Filing a COVID-19 Business Claim? Good Luck!
Like hundreds of Coral Gables organizations, Actors’ Playhouse at the Miracle Theatre was forced to close its doors in March in response to the COVID-19 pandemic. Now, the nonprofit theater on Miracle Mile – a centerpiece in South Florida’s performing arts world – has filed an insurance claim for its lost revenues.
“We pay for business interruption insurance,” said Barbara Stein, executive director, Actors’ Playhouse. After the initial claim was denied, the nonprofit engaged an attorney to try to secure the insurance benefits, and the case is currently on hold. “These are very difficult times, and there is no telling when we can open our doors again,” added Stein. “Fortunately, we can sustain ourselves financially and have great support from the community.”
In the past six months, the economic shutdown due to the COVID-19 health threat has caused ongoing losses for Coral Gables restaurants, retailers, real estate companies, professional service firms and other types of businesses. However, it appears unlikely their insurance policies will support claims for compensation.
“Policyholders in Coral Gables would face uphill challenges under a typical business property policy that had business interruption coverage,” says attorney Ronald Kammer, partner, Hinshaw & Culbertson LLP in Coral Gables and co-chair of the national firm’s global insurance services practice. “These policies typically require a direct physical loss to the property in order to trigger coverage. Because a virus like COVID-19 does not cause physical damage, those claims would be dismissed by the courts.”
Other types of business policies contain “virus exclusion” wording that would preclude coverage, added Kammer. “If your business has suffered a loss, you should read your insurance policy, consult with your agent and perhaps a lawyer to determine if there might be some coverage,” he said. “If you have been paying for a policy with additional coverage, you might be able to file a business interruption claim for a short period. If you can get even two or three weeks of coverage, that would certainly be better than nothing.”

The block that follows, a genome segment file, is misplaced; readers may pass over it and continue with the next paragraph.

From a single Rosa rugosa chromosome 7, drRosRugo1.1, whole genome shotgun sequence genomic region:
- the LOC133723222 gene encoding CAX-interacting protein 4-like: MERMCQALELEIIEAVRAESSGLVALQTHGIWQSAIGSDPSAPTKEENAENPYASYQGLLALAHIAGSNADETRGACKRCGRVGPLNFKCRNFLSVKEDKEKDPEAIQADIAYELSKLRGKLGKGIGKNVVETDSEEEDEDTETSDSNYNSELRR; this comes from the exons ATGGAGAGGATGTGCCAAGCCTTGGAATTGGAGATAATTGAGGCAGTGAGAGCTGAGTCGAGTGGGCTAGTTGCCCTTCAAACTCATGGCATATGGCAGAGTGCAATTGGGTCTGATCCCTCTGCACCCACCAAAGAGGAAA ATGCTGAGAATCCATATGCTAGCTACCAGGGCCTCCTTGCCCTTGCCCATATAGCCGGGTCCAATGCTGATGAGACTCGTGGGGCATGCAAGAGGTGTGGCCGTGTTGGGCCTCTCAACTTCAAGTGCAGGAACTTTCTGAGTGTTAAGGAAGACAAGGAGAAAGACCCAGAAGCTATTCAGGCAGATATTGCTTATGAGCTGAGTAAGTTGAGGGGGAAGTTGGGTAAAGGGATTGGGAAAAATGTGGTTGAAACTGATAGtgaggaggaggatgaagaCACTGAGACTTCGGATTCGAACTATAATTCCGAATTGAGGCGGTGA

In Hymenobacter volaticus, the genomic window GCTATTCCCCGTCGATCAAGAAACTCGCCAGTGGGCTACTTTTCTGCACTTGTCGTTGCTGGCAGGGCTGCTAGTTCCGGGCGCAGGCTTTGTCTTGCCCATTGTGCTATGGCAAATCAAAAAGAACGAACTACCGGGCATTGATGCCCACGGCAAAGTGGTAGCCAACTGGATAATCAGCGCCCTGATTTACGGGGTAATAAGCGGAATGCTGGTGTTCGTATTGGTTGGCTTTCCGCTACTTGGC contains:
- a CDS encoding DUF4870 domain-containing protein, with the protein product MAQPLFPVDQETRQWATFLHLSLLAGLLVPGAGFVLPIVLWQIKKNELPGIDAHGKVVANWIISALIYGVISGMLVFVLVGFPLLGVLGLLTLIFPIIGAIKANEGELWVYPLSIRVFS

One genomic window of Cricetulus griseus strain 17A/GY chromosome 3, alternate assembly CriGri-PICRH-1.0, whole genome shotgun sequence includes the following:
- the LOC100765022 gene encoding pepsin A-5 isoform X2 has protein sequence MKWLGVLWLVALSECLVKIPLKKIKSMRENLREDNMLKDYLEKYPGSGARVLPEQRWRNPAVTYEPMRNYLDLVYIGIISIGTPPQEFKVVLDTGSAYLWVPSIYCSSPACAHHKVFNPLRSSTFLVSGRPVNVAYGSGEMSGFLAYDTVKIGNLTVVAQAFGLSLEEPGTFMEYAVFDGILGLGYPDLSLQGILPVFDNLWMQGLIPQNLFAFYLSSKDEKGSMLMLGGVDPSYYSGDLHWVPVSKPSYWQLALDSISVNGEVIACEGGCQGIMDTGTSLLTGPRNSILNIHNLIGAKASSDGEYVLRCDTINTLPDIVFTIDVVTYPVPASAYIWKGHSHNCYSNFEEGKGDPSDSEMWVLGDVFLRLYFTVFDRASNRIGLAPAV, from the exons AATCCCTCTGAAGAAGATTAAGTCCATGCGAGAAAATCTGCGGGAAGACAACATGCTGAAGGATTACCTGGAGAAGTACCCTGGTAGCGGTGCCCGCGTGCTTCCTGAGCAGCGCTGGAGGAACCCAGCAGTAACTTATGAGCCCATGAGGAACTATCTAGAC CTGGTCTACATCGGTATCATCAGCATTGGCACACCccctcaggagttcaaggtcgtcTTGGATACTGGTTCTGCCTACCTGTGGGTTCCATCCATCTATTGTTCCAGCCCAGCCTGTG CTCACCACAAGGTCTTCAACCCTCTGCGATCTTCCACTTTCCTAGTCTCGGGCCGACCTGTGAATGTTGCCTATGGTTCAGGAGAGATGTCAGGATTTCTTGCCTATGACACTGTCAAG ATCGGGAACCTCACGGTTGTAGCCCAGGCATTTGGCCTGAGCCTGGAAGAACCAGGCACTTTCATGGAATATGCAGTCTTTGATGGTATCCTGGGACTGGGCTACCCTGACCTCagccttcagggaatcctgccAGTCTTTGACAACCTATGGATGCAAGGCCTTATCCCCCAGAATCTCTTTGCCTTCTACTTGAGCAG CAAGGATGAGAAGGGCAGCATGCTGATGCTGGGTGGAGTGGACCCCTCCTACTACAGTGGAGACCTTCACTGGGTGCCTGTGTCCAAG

Coral Gables businesses should also look at their liability policies to identify potential COVID-19 risks, says Holly S. Harvey, a Hinshaw partner who serves as coverage counsel for insurers’ high-risk claims. “We have only seen the tip of the iceberg in regard to COVID insurance claims,” she says. “We expect to see workers’ compensation and employer liability claims in the months ahead. That is already occurring in the cruise lines and hospitality industries.”
Other types of potential lawsuits include shareholder claims against public companies’ directors and officers (D&O) liability policies for failing to prepare for a pandemic or not disclosing the risk, says Harvey. For local businesses, the best defense against COVID-19 liability claims is to follow the law and the science.
Consequently, more than 100 COVID-19 insurance lawsuits have been filed in Florida courts since March, almost all of the insurance cases having to do with business interruption. Multiple class action lawsuits were filed by Miami-based Podhurt Orseck, including the one against SCOR SE, the insurer of the Playhouse.
The lawsuits allege breach of contract for refusing to honor business interruption claims from South Florida business, including those in the Gables. “Your business should take reasonable steps to protect the public and employees,” says Kammer. “If you have deviated from those steps and someone gets sick, you may wind up being responsible for those claims. It’s much better to take a proactive approach to reduce those risks.”